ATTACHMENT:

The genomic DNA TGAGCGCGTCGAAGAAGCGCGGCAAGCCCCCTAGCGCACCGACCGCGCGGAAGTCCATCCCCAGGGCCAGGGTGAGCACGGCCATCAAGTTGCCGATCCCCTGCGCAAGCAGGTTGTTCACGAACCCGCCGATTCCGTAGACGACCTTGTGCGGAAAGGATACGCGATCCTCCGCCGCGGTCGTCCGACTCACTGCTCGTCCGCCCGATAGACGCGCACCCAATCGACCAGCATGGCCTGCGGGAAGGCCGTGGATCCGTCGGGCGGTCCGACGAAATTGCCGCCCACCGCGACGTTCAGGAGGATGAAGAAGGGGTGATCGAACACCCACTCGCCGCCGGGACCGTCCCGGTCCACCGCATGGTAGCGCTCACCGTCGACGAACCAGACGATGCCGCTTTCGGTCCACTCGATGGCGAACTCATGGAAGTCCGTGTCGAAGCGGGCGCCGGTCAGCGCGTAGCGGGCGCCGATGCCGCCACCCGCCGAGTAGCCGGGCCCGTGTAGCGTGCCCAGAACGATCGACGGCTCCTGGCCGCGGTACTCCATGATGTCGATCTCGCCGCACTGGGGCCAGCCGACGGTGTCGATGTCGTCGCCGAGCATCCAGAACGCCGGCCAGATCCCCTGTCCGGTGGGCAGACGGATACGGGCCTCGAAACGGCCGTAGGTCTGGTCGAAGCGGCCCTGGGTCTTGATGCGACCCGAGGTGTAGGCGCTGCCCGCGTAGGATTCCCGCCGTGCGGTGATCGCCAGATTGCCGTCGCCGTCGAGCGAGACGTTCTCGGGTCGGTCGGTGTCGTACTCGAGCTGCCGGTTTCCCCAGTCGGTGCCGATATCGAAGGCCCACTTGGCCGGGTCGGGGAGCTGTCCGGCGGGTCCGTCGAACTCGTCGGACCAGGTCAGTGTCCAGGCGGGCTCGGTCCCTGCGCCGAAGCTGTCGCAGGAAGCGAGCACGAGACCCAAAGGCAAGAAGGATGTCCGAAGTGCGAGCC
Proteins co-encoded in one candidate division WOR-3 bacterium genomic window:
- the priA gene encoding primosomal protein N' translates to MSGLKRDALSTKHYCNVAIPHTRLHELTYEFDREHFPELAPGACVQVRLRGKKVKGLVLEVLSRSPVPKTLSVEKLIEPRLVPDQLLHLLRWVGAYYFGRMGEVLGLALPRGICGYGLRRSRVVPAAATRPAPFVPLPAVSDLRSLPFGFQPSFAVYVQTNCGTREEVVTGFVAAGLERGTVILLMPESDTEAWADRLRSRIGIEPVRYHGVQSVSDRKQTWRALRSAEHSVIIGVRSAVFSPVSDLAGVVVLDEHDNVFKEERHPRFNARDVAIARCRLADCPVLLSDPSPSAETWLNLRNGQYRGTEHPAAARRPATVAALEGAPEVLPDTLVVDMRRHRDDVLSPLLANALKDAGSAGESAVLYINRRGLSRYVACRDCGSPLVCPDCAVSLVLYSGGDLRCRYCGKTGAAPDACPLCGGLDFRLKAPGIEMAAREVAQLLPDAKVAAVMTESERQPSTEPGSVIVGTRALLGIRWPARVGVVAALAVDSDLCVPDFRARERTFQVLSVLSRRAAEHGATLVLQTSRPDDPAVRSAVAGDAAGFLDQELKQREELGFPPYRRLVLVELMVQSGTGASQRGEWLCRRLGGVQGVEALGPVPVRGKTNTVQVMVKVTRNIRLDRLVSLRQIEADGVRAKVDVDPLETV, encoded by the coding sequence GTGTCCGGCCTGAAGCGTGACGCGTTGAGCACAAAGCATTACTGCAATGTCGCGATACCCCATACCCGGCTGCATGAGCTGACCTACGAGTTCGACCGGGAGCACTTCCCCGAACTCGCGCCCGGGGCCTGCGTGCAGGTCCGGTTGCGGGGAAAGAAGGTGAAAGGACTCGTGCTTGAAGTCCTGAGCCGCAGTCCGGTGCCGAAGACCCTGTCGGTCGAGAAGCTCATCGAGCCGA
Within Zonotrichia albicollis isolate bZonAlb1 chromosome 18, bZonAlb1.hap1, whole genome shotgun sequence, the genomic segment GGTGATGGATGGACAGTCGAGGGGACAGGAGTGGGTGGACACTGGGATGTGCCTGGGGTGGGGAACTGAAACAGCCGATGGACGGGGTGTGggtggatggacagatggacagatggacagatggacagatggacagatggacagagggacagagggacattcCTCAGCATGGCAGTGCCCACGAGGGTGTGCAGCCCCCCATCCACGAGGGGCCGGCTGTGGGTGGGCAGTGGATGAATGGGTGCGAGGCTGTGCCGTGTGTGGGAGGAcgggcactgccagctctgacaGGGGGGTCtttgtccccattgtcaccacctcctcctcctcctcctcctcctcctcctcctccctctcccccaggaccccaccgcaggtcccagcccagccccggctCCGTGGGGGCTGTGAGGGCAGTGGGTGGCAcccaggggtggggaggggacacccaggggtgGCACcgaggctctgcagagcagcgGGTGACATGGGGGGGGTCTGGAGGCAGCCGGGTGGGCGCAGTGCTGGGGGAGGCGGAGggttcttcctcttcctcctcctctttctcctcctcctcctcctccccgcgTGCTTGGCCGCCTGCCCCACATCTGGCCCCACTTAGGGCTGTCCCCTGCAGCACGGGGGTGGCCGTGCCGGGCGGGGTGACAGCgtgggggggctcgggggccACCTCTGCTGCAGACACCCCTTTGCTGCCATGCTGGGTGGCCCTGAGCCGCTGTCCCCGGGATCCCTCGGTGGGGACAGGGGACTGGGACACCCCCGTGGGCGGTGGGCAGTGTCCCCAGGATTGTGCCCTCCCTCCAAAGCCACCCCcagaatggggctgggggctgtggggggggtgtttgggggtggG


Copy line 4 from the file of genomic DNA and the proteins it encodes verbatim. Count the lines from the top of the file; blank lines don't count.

Within Zonotrichia albicollis isolate bZonAlb1 chromosome 18, bZonAlb1.hap1, whole genome shotgun sequence, the genomic segment GGTGATGGATGGACAGTCGAGGGGACAGGAGTGGGTGGACACTGGGATGTGCCTGGGGTGGGGAACTGAAACAGCCGATGGACGGGGTGTGggtggatggacagatggacagatggacagatggacagatggacagatggacagagggacagagggacattcCTCAGCATGGCAGTGCCCACGAGGGTGTGCAGCCCCCCATCCACGAGGGGCCGGCTGTGGGTGGGCAGTGGATGAATGGGTGCGAGGCTGTGCCGTGTGTGGGAGGAcgggcactgccagctctgacaGGGGGGTCtttgtccccattgtcaccacctcctcctcctcctcctcctcctcctcctcctccctctcccccaggaccccaccgcaggtcccagcccagccccggctCCGTGGGGGCTGTGAGGGCAGTGGGTGGCAcccaggggtggggaggggacacccaggggtgGCACcgaggctctgcagagcagcgGGTGACATGGGGGGGGTCTGGAGGCAGCCGGGTGGGCGCAGTGCTGGGGGAGGCGGAGggttcttcctcttcctcctcctctttctcctcctcctcctcctccccgcgTGCTTGGCCGCCTGCCCCACATCTGGCCCCACTTAGGGCTGTCCCCTGCAGCACGGGGGTGGCCGTGCCGGGCGGGGTGACAGCgtgggggggctcgggggccACCTCTGCTGCAGACACCCCTTTGCTGCCATGCTGGGTGGCCCTGAGCCGCTGTCCCCGGGATCCCTCGGTGGGGACAGGGGACTGGGACACCCCCGTGGGCGGTGGGCAGTGTCCCCAGGATTGTGCCCTCCCTCCAAAGCCACCCCcagaatggggctgggggctgtggggggggtgtttgggggtggG